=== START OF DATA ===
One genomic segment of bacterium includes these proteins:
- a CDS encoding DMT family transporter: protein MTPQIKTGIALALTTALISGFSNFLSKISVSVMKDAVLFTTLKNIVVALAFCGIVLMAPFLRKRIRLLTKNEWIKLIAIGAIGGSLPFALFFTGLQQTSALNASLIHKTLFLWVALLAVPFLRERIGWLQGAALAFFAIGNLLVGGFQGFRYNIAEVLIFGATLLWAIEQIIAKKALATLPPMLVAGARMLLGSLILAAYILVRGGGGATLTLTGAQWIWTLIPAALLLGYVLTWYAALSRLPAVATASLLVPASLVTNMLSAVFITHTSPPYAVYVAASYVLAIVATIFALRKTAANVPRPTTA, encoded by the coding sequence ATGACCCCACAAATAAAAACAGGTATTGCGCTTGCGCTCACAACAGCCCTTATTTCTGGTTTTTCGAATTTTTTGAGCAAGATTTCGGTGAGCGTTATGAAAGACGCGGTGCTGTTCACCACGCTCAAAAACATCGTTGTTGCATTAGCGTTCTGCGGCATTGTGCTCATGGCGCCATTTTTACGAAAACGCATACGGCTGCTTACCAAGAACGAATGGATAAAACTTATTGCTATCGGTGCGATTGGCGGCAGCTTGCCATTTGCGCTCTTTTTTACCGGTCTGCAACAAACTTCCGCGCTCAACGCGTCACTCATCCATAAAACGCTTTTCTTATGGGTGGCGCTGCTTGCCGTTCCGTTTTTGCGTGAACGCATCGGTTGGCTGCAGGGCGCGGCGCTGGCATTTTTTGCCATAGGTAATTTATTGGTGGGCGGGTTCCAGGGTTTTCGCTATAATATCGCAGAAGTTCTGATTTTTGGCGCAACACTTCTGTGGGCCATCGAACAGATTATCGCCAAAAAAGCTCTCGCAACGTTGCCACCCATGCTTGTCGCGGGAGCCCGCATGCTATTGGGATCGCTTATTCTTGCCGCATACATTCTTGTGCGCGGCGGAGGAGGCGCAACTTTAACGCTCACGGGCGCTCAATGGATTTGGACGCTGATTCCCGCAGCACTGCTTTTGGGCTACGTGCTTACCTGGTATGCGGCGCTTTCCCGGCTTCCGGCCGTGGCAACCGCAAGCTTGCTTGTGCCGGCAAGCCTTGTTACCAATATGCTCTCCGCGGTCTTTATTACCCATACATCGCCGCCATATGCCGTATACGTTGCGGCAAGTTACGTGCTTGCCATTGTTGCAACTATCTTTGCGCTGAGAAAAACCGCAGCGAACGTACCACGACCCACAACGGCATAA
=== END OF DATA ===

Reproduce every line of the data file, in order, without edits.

One genomic segment of bacterium includes these proteins:
- a CDS encoding DMT family transporter: protein MTPQIKTGIALALTTALISGFSNFLSKISVSVMKDAVLFTTLKNIVVALAFCGIVLMAPFLRKRIRLLTKNEWIKLIAIGAIGGSLPFALFFTGLQQTSALNASLIHKTLFLWVALLAVPFLRERIGWLQGAALAFFAIGNLLVGGFQGFRYNIAEVLIFGATLLWAIEQIIAKKALATLPPMLVAGARMLLGSLILAAYILVRGGGGATLTLTGAQWIWTLIPAALLLGYVLTWYAALSRLPAVATASLLVPASLVTNMLSAVFITHTSPPYAVYVAASYVLAIVATIFALRKTAANVPRPTTA, encoded by the coding sequence ATGACCCCACAAATAAAAACAGGTATTGCGCTTGCGCTCACAACAGCCCTTATTTCTGGTTTTTCGAATTTTTTGAGCAAGATTTCGGTGAGCGTTATGAAAGACGCGGTGCTGTTCACCACGCTCAAAAACATCGTTGTTGCATTAGCGTTCTGCGGCATTGTGCTCATGGCGCCATTTTTACGAAAACGCATACGGCTGCTTACCAAGAACGAATGGATAAAACTTATTGCTATCGGTGCGATTGGCGGCAGCTTGCCATTTGCGCTCTTTTTTACCGGTCTGCAACAAACTTCCGCGCTCAACGCGTCACTCATCCATAAAACGCTTTTCTTATGGGTGGCGCTGCTTGCCGTTCCGTTTTTGCGTGAACGCATCGGTTGGCTGCAGGGCGCGGCGCTGGCATTTTTTGCCATAGGTAATTTATTGGTGGGCGGGTTCCAGGGTTTTCGCTATAATATCGCAGAAGTTCTGATTTTTGGCGCAACACTTCTGTGGGCCATCGAACAGATTATCGCCAAAAAAGCTCTCGCAACGTTGCCACCCATGCTTGTCGCGGGAGCCCGCATGCTATTGGGATCGCTTATTCTTGCCGCATACATTCTTGTGCGCGGCGGAGGAGGCGCAACTTTAACGCTCACGGGCGCTCAATGGATTTGGACGCTGATTCCCGCAGCACTGCTTTTGGGCTACGTGCTTACCTGGTATGCGGCGCTTTCCCGGCTTCCGGCCGTGGCAACCGCAAGCTTGCTTGTGCCGGCAAGCCTTGTTACCAATATGCTCTCCGCGGTCTTTATTACCCATACATCGCCGCCATATGCCGTATACGTTGCGGCAAGTTACGTGCTTGCCATTGTTGCAACTATCTTTGCGCTGAGAAAAACCGCAGCGAACGTACCACGACCCACAACGGCATAA